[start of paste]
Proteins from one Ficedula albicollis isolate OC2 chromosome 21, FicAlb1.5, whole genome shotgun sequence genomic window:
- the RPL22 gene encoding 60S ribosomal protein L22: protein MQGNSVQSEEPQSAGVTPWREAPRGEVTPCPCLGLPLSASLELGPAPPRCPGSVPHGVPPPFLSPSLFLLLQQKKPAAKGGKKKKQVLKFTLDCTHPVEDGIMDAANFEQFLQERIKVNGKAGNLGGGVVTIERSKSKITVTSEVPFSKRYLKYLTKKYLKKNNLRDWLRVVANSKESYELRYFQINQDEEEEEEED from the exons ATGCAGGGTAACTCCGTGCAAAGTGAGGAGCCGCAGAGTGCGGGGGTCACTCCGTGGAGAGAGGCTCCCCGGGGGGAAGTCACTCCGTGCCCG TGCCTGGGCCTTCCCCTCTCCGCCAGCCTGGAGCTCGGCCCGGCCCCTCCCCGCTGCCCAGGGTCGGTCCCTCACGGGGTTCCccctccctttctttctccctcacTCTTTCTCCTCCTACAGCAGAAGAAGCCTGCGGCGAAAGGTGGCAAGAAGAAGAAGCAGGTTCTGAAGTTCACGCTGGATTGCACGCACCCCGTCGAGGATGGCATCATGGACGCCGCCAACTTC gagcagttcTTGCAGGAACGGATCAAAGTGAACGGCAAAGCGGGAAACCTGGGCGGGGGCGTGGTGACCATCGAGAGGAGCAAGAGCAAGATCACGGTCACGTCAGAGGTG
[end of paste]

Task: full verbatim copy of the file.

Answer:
Proteins from one Ficedula albicollis isolate OC2 chromosome 21, FicAlb1.5, whole genome shotgun sequence genomic window:
- the RPL22 gene encoding 60S ribosomal protein L22: protein MQGNSVQSEEPQSAGVTPWREAPRGEVTPCPCLGLPLSASLELGPAPPRCPGSVPHGVPPPFLSPSLFLLLQQKKPAAKGGKKKKQVLKFTLDCTHPVEDGIMDAANFEQFLQERIKVNGKAGNLGGGVVTIERSKSKITVTSEVPFSKRYLKYLTKKYLKKNNLRDWLRVVANSKESYELRYFQINQDEEEEEEED from the exons ATGCAGGGTAACTCCGTGCAAAGTGAGGAGCCGCAGAGTGCGGGGGTCACTCCGTGGAGAGAGGCTCCCCGGGGGGAAGTCACTCCGTGCCCG TGCCTGGGCCTTCCCCTCTCCGCCAGCCTGGAGCTCGGCCCGGCCCCTCCCCGCTGCCCAGGGTCGGTCCCTCACGGGGTTCCccctccctttctttctccctcacTCTTTCTCCTCCTACAGCAGAAGAAGCCTGCGGCGAAAGGTGGCAAGAAGAAGAAGCAGGTTCTGAAGTTCACGCTGGATTGCACGCACCCCGTCGAGGATGGCATCATGGACGCCGCCAACTTC gagcagttcTTGCAGGAACGGATCAAAGTGAACGGCAAAGCGGGAAACCTGGGCGGGGGCGTGGTGACCATCGAGAGGAGCAAGAGCAAGATCACGGTCACGTCAGAGGTG